The Crown and the Crud — first page

She was as beautiful as ever; clad in swaths of royal blue and glittering with gold trim, from the ornate slippers gracing her delicate feet, to the tiara’s circlet tucked among her soft, dark curls.

“Lady Orcosa,” Carey murmured obligingly. Bow, he reminded himself, his waist tucking with the appropriate ritual of respect… even as his jaw tightened on a crudload of far less appropriate disrespect.

“Your Highness.” Elrianne Orcosa’s slender frame dipped in a similarly forced curtsey, her eyes glued viciously to the toes of Carey’s polished boots.

Arm. Carey proffered the obedient appendage as he pivoted to face the banquet hall’s doors. He locked his gaze on the ornate woodwork before them as the light touch of his lady’s fingertips drifted over his forearm, with all the poisonous delicacy of an allergic viper. Gloved fingertips, of course.

“How fares my beautiful bride?” Carey murmured sidelong at her, surreptitiously observing her for a reaction. It would be a shame to lose ground, this late in the game. Especially when every step of ground gained made for irresistible entertainment.

But Elrianne was good at this game; her touch did not even stiffen against his arm, her gloved fangs light on his sleeve. “I am well, my lord,” she purred back through her teeth. Of course she was good at this; she’d had over five years of bridehood to perfect her technique.

Five years his bride, and none of them his wife. Wifehood would require the removal of the gloves. For starters.



Failsafe Prologue

I really suck at saving the world.

It was my job, see — my one job. Infiltrate the super secret research base underneath the top clearance military base, where humanity is (probably) poised to discover interstellar travel secrets… and mess stuff up. Set your research back a few steps, hopefully a few years or decades. Even a few months would give my race, the Desai, a chance to get a foot in Earth’s door, before all the other races could beat us to it.

But the good ol’ US military found me first. They were just doing their job, pointing a couple dozen assault rifles in my terrified teenage face…

Let me back up.

The Desai, we’re Earth’s neighbors, galactically speaking. We were technically the first to discover you guys, your biosignatures, at least. Boy, does Earth have plenty of them, too. The discovery’s ripples must have circled Homeworld’s sensational news postings for months, while our whole planet drooled over the data, watching your world ooze signs of life into cold space for our starstruck speculation. So much water. Enough water to support dozens of our worlds. Your world makes good use of it, with so many layers and layers of ecosystems, all intermingled and mostly balanced. But you could tweak things a bit — drop a species here or there — and have loads of water to spare. Water that the rest of the galaxy could make a lot better use of. Trust me.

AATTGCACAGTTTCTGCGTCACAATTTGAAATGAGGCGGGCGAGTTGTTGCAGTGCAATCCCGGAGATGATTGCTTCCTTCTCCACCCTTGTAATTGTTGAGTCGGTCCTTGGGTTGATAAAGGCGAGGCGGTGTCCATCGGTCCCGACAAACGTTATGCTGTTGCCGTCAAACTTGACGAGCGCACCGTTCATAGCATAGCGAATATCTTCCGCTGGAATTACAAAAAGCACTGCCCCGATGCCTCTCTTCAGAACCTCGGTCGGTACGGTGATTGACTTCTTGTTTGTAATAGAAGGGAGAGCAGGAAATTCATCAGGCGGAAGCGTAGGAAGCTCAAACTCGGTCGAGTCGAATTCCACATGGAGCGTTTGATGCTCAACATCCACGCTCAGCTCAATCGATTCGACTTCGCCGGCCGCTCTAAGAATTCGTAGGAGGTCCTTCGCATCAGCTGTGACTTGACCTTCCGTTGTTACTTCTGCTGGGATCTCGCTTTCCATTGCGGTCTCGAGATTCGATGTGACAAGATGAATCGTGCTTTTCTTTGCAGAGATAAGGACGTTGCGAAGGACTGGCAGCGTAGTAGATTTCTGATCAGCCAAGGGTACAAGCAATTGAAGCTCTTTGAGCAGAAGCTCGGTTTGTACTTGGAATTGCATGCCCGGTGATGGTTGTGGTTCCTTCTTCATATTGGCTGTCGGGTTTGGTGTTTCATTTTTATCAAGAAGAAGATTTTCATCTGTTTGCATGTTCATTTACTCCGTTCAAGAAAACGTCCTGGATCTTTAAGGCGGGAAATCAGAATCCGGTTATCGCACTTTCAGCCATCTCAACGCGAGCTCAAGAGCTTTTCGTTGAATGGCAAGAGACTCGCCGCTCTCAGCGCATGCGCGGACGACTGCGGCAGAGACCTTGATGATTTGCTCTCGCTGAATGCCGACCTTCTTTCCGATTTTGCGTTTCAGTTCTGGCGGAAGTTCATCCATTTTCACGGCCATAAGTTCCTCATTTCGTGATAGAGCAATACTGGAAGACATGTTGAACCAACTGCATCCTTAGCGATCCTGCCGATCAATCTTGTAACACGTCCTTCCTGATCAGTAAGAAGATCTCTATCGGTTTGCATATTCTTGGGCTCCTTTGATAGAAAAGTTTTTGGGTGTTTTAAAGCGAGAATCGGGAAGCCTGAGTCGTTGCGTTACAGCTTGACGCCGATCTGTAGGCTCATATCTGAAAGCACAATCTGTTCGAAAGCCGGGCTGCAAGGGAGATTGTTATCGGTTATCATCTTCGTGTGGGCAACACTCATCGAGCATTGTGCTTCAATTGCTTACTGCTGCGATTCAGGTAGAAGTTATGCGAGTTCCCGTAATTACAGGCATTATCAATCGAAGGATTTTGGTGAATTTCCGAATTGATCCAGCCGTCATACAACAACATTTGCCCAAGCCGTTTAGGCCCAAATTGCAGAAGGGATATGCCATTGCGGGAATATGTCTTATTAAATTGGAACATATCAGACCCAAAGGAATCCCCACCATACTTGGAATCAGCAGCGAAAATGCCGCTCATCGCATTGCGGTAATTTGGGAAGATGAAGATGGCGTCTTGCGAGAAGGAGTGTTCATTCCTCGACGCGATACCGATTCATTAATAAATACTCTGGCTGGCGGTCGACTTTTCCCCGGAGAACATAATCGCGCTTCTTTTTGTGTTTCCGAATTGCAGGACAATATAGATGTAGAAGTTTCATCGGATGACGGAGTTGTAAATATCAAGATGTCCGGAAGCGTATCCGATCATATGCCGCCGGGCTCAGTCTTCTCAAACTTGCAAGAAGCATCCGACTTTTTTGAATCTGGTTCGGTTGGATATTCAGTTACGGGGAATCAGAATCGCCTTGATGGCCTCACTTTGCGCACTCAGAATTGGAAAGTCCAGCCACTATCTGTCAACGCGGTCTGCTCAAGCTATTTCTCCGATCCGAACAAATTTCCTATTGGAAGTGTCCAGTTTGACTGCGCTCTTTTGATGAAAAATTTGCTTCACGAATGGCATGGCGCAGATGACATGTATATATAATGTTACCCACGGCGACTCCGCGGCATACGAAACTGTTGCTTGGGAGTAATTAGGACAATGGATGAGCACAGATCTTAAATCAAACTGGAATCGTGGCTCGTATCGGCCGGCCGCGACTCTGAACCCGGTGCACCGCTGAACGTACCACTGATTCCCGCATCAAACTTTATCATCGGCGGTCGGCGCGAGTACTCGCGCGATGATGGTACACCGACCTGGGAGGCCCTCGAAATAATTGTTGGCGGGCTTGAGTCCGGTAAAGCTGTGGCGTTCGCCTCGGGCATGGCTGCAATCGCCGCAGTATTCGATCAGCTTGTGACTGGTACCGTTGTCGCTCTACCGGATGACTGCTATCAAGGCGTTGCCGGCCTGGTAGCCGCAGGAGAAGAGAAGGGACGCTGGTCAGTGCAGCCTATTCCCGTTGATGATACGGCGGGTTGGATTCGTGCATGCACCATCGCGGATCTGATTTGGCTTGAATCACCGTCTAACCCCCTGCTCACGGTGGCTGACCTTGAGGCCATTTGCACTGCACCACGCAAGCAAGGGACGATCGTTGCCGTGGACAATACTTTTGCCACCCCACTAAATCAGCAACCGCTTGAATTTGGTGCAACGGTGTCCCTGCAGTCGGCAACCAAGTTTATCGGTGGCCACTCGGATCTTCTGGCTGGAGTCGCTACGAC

So we drooled. But we also told the Galactic Security Force about you, like we were supposed to. There was a faction that didn’t want to, but word leaked. Planets are leaky like that. And the GSF set about monitoring Earth, and waiting. They’re good at waiting. Then again, it’s policy — no interaction with dark worlds, not until they’re spacefaring. And then, when the moment finally comes to meet up with them, it’s always a special delegation packed with all the best feet our galaxy can put forward. To make sure we don’t offend our new friends from day one, and vice versa.

But… but… All that water. And Earth is a dark world, sure, but you turned out to be so close to seeing the light. Just a hop, skip and jump away from spaceworthy, with various nerdy corners of your globe twiddling with all the right research. Give you another decade — or the right kind of nudge…

Too bad that sort of dark world interfering is illegal. Way illegal. Like, hello-galactic-high-court illegal.

So we have to do it quiet-like.

My world set about planning our interference. Planets are leaky, but small parts of planets can handle secrecy, about most things. So a group of us started spying on you, finding out how we could best plant the Desai in all the right places on your world, and do our waiting from the front of the line. Because we wanted to be your best friends, your first best friends.